• Gospel Values and virtues come from the Fruits of the Holy Spirit. The particular virtue or Gospel value chosen comes from what the staff identify as a need in the school, or was identified as a high priority in the parent survey.
  • Significant school documents reflect the school’s Catholic Character. Catholic values are treated with utmost importance when school documents are being reviewed.
  • Children are encouraged to follow Catholic teaching and values when making decisions.
  • Teaching and learning programmes integrate Catholic values where possible.
  • The values programme enhances the school’s Catholic Character and recognises Gospel values in action.

School Culture

    • New families are welcomed at Mass with a special candle ceremony, followed by a shared morning tea in the staff room.
    • Students’ knowledge of the traditions and founding charism of the school is being developed through the RE programme.
    • All staff are professional in their dealings with parents and the school community, realising that they are role models and representative of the school’s Catholic Character.
    • The staff regularly ask “What would Jesus do?” in difficult situations, and pray for guidance and positivity in decision making.
    • The Principal, DP, teachers and support staff are to be highly commended for the high level of pastoral care afforded to the several special needs children enrolled at St Joseph’s. The way these pupils are cared for is noteworthy. A parent of a special needs child spoke of how the school goes “way over and above to support special needs children.”
    • Students at St Joseph’s are friendly and willing to talk to visitors. The interaction between juniors and seniors is excellent. The playground exhibits a calm and busy atmosphere and children spoken to love their school.

Service/Social Justice

A broad range of activities and initiatives are provided for children to grow in their appreciation of reaching out to those less fortunate than themselves

  • Young Vinnies meet regularly and are involved in many productive fundraising or assistance activities as a way of fostering good works. Charities include Caritas ,World Vision sponsored child, Cancer Society, Chase Foundation, Loud Shirt Day, Blood and Leukaemia Foundation.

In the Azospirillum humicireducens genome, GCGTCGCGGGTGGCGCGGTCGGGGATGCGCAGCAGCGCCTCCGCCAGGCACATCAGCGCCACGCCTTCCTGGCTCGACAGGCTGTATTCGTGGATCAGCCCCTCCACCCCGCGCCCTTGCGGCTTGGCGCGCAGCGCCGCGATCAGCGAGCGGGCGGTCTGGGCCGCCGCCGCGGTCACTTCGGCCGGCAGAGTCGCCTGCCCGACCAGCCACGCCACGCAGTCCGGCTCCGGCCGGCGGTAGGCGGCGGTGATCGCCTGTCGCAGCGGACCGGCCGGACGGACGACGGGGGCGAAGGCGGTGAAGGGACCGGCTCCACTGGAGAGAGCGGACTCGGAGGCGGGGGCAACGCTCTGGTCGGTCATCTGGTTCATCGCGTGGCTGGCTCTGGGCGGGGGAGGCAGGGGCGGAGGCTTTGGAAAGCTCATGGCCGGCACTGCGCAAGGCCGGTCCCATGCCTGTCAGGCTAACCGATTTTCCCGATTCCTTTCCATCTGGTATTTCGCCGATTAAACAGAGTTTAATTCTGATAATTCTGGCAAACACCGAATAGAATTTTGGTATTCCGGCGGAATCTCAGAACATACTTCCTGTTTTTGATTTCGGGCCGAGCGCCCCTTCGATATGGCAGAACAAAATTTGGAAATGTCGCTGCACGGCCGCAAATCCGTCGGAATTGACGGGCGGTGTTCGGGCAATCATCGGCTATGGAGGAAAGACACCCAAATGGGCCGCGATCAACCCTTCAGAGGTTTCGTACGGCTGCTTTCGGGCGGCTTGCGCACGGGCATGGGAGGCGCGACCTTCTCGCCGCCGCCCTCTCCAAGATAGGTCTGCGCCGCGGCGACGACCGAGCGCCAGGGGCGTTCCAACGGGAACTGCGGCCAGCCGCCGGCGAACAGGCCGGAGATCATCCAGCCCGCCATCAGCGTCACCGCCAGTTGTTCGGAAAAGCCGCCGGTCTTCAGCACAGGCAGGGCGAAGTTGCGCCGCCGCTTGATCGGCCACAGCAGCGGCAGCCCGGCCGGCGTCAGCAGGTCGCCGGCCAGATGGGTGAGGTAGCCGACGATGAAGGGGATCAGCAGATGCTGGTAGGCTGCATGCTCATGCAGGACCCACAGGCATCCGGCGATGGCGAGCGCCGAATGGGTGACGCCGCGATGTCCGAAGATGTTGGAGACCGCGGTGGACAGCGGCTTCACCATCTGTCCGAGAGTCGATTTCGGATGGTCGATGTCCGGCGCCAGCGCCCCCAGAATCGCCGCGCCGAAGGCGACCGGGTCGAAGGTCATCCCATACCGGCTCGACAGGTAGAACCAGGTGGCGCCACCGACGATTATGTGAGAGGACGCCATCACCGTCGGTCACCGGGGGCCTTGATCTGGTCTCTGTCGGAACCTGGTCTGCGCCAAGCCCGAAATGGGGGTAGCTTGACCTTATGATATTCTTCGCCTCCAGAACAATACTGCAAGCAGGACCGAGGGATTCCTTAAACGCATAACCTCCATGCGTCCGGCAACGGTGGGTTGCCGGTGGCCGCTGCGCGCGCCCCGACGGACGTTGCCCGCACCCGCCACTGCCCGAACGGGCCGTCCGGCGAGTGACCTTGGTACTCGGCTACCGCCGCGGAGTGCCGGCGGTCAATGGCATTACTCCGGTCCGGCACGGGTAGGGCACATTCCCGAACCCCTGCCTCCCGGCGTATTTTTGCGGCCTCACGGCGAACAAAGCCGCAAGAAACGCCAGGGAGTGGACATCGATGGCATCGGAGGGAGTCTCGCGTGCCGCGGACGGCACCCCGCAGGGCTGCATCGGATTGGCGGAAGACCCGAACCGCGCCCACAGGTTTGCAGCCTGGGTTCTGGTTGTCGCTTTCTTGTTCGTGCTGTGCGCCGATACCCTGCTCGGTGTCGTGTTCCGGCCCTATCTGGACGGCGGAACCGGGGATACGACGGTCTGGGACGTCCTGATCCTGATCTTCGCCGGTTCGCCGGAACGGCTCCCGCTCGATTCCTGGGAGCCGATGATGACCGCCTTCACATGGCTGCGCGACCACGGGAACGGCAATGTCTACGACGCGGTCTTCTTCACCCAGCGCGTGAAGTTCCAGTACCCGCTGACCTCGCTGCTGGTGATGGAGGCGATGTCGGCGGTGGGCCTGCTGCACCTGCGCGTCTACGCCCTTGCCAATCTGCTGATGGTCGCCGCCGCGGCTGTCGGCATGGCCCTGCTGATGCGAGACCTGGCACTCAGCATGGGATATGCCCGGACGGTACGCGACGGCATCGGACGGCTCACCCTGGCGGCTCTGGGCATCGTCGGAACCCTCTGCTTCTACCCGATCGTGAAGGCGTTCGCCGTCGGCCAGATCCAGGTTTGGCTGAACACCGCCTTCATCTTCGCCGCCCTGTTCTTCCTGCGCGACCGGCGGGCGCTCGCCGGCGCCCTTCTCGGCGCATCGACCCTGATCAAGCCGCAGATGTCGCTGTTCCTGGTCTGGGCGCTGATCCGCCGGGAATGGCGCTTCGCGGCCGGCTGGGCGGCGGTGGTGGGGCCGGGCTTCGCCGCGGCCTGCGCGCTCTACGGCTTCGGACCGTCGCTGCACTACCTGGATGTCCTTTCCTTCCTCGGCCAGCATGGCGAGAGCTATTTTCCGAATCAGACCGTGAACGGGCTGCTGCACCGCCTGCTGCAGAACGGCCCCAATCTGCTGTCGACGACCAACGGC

• Young Vinnies make school lunches for children at the local High Schools every week.
  • Non-perishable food items are collected for the St Vincent de Paul foodbank and also pet food is collected, or money raised, for the SPCA.
  • Children are taught about doing their part to help mankind -Mission focus, Caritas, MissionZ, World Vision, Red Cross etc.
  • Caritas Lent and Social Justice units are explored during an RE staff meeting, with teachers using the resources in groups and then sharing their ideas about how they could use them in classes. This helps teachers to see the continuity of the programme as a whole and also to decide upon the action that will come out of this learning either at class or school wide level.
  • Mission money is counted each week and class contributions recognised at school assembly.
  • Senior students show servant leadership in providing lunchtime programmes and care for younger children during break times -playground angels.
  • Class visits to rest homes to entertain the elderly, especially at Christmas time, are encouraged,
  • The school participates in the annual senior citizens’ Christmas luncheon, providing entertainment for senior parishioners.
  • The school assists families in need – e.g. families with parents made redundant, unemployed, terminal illness, disability, CYFS or mental health issues. Help is provided with attendance dues, food bank, lunches for students when needed, help with school fees, school uniforms, meals, sports gear and fees, camp fees.